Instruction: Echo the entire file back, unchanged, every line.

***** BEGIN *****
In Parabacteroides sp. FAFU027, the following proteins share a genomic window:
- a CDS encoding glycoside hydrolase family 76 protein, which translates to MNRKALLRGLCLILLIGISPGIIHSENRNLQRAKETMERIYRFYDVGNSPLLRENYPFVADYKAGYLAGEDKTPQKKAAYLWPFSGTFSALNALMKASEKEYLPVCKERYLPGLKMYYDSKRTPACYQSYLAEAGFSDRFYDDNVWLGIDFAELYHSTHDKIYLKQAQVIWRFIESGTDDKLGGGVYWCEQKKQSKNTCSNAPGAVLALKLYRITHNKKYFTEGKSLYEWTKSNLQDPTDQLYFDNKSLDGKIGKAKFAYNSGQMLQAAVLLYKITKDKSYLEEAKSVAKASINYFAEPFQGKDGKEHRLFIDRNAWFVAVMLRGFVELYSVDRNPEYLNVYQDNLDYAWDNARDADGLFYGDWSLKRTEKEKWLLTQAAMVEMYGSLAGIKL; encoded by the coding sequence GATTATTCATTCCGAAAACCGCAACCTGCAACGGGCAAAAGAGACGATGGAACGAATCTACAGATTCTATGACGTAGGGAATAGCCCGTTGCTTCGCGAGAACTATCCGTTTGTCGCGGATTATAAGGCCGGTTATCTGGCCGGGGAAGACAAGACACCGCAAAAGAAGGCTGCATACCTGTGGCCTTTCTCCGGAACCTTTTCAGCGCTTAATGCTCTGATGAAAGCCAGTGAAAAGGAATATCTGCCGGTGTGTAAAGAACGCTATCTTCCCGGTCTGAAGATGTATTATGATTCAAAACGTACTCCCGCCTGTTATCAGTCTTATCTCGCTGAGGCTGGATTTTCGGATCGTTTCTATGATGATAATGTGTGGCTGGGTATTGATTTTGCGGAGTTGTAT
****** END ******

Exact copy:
In Parabacteroides sp. FAFU027, the following proteins share a genomic window:
- a CDS encoding glycoside hydrolase family 76 protein, which translates to MNRKALLRGLCLILLIGISPGIIHSENRNLQRAKETMERIYRFYDVGNSPLLRENYPFVADYKAGYLAGEDKTPQKKAAYLWPFSGTFSALNALMKASEKEYLPVCKERYLPGLKMYYDSKRTPACYQSYLAEAGFSDRFYDDNVWLGIDFAELYHSTHDKIYLKQAQVIWRFIESGTDDKLGGGVYWCEQKKQSKNTCSNAPGAVLALKLYRITHNKKYFTEGKSLYEWTKSNLQDPTDQLYFDNKSLDGKIGKAKFAYNSGQMLQAAVLLYKITKDKSYLEEAKSVAKASINYFAEPFQGKDGKEHRLFIDRNAWFVAVMLRGFVELYSVDRNPEYLNVYQDNLDYAWDNARDADGLFYGDWSLKRTEKEKWLLTQAAMVEMYGSLAGIKL; encoded by the coding sequence GATTATTCATTCCGAAAACCGCAACCTGCAACGGGCAAAAGAGACGATGGAACGAATCTACAGATTCTATGACGTAGGGAATAGCCCGTTGCTTCGCGAGAACTATCCGTTTGTCGCGGATTATAAGGCCGGTTATCTGGCCGGGGAAGACAAGACACCGCAAAAGAAGGCTGCATACCTGTGGCCTTTCTCCGGAACCTTTTCAGCGCTTAATGCTCTGATGAAAGCCAGTGAAAAGGAATATCTGCCGGTGTGTAAAGAACGCTATCTTCCCGGTCTGAAGATGTATTATGATTCAAAACGTACTCCCGCCTGTTATCAGTCTTATCTCGCTGAGGCTGGATTTTCGGATCGTTTCTATGATGATAATGTGTGGCTGGGTATTGATTTTGCGGAGTTGTAT